Chuck and I discussed the use of the word Tar Baby yesterday when referring to the Big Dig; in context the word was correct and used in its proper meaning, yet the PC Police forced the politician to make an apology due to its singular word (phrase) meaning. Was it right for Governor Romney to have to retract his word, we both thought not; yet here I am, having to defend myself in the use of my word selection.

You call me an “insensitive prick” and accuse me of deliberately trying to pique Chuck’s ire; yet the conversation as a whole had nothing to do with him whatsoever, nor the gay community. Yes, Chuck could have called me an asshole in response, but he choose instead to make up a new word, or evolve one; my name to mean something drastically different. By doing so, Chuck rose above the trap that is political correctness and I applaud him for that.

I apologized for hurting Chuck’s feelings, but I will not, nor should I have to, apologize for my word selection. If that makes me an “insensitive prick” then so be it.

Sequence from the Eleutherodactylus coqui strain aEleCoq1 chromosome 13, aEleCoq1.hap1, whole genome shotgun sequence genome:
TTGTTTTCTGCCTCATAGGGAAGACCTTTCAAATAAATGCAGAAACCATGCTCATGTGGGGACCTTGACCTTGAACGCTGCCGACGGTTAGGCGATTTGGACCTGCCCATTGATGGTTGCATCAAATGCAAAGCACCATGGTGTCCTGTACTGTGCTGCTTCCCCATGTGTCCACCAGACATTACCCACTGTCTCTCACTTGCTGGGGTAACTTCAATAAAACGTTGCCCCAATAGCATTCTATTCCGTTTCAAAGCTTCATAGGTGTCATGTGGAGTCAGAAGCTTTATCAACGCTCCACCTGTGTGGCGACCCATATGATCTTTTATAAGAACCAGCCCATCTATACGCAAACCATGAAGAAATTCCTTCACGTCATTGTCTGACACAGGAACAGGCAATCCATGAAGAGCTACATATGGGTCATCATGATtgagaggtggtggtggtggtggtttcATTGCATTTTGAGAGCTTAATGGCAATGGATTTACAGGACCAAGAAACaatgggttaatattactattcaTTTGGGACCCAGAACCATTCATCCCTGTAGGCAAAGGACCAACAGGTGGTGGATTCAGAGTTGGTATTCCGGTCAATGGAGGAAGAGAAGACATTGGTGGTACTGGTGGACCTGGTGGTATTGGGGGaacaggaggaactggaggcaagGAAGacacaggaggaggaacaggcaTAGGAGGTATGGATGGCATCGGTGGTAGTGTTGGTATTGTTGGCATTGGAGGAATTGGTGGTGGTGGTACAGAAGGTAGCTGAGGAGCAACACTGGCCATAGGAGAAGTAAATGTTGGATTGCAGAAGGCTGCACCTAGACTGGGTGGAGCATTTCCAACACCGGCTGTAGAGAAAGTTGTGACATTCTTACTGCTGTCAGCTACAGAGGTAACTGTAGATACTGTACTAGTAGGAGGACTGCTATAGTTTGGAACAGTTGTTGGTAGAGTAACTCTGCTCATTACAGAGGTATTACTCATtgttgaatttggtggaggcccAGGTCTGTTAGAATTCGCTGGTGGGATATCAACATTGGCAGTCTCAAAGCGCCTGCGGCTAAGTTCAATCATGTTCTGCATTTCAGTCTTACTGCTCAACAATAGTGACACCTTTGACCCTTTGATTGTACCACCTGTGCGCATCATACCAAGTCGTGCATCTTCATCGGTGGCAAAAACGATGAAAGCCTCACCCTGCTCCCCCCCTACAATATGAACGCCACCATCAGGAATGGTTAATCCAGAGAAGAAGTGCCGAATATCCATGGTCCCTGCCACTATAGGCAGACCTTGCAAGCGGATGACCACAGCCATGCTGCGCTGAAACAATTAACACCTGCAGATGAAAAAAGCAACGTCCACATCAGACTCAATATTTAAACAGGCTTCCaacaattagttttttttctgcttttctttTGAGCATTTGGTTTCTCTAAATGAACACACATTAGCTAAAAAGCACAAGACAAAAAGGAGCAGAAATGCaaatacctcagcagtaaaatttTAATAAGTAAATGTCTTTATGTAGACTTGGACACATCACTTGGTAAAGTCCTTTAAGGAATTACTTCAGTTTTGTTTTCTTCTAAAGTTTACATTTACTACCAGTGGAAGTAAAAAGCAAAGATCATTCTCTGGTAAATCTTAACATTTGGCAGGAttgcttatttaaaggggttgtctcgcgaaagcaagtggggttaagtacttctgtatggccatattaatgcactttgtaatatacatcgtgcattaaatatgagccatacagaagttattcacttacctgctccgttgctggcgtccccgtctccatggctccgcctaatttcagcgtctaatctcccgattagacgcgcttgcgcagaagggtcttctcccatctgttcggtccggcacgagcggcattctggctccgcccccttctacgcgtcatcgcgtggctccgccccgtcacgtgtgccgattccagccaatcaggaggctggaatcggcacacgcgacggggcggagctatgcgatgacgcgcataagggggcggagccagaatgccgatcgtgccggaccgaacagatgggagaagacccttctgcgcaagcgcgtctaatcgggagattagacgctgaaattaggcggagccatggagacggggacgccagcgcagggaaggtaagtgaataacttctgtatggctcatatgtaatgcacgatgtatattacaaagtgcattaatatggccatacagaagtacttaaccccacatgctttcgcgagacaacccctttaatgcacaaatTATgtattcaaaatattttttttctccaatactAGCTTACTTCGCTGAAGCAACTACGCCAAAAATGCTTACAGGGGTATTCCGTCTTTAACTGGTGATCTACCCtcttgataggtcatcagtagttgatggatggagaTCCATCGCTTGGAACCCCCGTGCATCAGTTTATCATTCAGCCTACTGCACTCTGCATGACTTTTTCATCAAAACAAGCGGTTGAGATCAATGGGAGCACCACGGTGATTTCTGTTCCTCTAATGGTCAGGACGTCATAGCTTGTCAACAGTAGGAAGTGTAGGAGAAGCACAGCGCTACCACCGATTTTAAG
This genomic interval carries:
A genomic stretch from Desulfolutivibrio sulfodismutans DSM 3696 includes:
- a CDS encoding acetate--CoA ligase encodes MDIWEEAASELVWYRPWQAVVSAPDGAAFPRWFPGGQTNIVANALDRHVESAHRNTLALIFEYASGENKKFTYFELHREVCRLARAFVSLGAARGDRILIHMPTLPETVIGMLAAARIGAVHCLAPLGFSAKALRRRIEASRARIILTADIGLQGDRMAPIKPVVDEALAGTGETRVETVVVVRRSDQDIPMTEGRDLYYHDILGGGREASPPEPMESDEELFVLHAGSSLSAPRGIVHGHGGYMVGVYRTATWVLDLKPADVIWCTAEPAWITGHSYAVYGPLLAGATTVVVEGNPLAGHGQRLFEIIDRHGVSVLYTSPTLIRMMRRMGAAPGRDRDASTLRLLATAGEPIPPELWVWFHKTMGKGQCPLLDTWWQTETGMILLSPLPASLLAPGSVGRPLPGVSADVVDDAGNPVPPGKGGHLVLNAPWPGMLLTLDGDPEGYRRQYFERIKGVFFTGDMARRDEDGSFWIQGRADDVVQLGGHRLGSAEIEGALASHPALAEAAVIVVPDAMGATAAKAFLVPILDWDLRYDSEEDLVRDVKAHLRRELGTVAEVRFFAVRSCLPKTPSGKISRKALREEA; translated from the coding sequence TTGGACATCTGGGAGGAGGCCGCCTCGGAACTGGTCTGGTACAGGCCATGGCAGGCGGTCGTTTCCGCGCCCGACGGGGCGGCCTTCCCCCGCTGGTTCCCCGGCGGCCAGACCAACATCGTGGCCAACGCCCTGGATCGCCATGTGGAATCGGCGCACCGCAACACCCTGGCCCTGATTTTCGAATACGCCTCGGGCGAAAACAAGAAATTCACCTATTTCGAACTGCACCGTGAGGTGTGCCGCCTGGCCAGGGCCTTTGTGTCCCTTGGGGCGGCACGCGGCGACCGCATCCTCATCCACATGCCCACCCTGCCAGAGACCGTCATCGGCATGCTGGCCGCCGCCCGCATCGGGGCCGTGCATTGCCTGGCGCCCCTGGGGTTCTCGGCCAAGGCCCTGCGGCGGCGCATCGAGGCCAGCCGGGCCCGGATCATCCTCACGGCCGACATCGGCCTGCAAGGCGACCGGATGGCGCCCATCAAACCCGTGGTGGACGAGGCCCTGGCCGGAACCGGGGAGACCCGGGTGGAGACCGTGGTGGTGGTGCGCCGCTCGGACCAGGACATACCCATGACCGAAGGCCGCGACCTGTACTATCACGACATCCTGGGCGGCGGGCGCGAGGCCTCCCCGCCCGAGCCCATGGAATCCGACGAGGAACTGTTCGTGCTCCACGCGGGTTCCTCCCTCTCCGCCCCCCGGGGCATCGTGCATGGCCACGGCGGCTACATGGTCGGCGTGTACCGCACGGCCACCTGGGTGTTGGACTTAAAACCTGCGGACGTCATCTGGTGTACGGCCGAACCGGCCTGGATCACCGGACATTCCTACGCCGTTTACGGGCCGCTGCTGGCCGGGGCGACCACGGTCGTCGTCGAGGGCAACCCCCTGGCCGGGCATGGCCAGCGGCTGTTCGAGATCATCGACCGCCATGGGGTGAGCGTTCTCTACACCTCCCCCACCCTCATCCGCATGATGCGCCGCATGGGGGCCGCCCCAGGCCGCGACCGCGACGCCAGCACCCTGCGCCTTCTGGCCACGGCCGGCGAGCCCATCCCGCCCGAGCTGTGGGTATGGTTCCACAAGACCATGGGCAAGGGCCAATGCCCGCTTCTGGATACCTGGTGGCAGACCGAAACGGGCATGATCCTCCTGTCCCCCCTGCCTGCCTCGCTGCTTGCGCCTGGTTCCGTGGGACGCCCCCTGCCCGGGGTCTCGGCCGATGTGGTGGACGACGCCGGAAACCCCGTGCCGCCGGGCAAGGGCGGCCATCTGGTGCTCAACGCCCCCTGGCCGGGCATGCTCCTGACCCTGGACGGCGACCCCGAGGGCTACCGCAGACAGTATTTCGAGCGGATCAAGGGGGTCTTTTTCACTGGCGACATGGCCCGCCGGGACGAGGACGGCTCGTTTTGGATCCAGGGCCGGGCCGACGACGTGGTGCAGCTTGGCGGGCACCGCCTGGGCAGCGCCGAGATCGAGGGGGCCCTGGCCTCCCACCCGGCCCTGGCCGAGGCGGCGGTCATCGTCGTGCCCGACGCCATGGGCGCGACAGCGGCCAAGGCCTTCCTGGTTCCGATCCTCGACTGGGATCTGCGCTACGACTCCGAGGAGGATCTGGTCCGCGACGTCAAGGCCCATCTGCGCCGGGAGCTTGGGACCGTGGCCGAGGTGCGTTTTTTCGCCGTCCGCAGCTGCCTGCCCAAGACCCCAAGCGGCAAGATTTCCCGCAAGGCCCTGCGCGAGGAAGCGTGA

In summary:

TLDR, learn2paragraph, DIAF, KKTHXBYE


Anonymous said...

Miss Lady Prisspott,

"A busy body who eavesdrops on your conversation then has the temerity to comment on it is being impolite at best."

A little ironic. Dontcha think?

A little too ironic. ;)


Anonymous said...

Dear Paul, It's nice to meet you. No, I don't know you. It should be clear that I am simply responding to Chuck's retelling of the event. Even more specifically to his reaction to the events, but be that as it may I'll grant you that I don't know you even though I believe that this sort of rhetorical device is nothing more than dissembling.